The Economic Impact of the Social Crisis

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Re: The Economic Impact of the Social Crisis

Post by admin » Mon Dec 02, 2019 10:11 am

and, this is going to set back the middle to lower classes, 20 years of progress.

The rich, they just shuffle some paper around, call their broker, their lawyer, call their accountant and in a year will be 30% richer.
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Re: The Economic Impact of the Social Crisis

Post by admin » Mon Dec 02, 2019 10:14 am

I seen a comment about the lies the left is telling about poverty in chile along the lines, how do you have 11 million domestic fliers and 9 million cars, in a country with only 18 million people, if everyone is poor.

well, now they get a chance to see what the rest of latin America's poor live like.
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Re: The Economic Impact of the Social Crisis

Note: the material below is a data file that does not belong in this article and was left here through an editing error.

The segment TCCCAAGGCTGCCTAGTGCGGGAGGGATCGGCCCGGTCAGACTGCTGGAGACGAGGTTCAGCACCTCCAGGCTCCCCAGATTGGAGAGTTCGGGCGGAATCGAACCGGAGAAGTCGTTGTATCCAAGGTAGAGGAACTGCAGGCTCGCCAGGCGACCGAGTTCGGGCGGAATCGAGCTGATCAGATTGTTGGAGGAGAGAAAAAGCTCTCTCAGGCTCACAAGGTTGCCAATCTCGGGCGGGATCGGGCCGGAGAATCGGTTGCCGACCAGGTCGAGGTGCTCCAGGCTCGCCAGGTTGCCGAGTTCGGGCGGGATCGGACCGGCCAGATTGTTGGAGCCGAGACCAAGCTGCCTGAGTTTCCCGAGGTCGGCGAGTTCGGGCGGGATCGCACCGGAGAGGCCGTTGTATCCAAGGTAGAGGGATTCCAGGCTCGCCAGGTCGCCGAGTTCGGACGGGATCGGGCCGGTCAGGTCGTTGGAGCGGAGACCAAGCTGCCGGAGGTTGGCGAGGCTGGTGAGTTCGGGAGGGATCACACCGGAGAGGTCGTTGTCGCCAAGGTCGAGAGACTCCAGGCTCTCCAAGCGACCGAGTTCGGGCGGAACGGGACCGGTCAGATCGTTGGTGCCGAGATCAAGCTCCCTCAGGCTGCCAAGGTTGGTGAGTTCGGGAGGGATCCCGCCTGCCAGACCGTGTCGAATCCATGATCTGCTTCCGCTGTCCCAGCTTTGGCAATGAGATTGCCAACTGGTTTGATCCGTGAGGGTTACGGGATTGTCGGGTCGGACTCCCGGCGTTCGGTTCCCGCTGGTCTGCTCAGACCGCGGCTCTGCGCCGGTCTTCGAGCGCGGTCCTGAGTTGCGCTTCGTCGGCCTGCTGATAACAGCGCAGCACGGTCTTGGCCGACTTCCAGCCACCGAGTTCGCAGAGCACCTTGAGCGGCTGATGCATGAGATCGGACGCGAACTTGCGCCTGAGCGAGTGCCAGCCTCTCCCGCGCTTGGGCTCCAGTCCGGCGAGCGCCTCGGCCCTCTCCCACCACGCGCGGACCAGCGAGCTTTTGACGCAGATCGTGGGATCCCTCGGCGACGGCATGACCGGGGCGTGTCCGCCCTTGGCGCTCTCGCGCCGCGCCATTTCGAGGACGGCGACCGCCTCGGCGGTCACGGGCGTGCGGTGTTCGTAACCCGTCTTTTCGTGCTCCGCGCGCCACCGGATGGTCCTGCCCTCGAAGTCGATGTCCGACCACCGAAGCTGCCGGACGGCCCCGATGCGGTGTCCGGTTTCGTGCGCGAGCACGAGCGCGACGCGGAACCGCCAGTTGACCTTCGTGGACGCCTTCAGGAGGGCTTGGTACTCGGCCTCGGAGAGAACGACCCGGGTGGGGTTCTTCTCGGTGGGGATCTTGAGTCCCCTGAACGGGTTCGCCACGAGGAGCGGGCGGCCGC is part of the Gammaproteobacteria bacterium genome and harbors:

Post by tiagoabner » Mon Dec 02, 2019 10:39 am

admin wrote:
Mon Dec 02, 2019 10:14 am
I seen a comment about the lies the left is telling about poverty in chile along the lines, how do you have 11 million domestic fliers and 9 million cars, in a country with only 18 million people, if everyone is poor.

well, now they get a chance to see what the rest of latin America's poor live like.
Yeah, this has been my concern since day 1. The poor in Chile f#$*&D themselves, and they didn't even notice that they were the ones getting hurt by this nonsense.
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Re: The Economic Impact of the Social Crisis

Post by admin » Mon Dec 02, 2019 10:49 am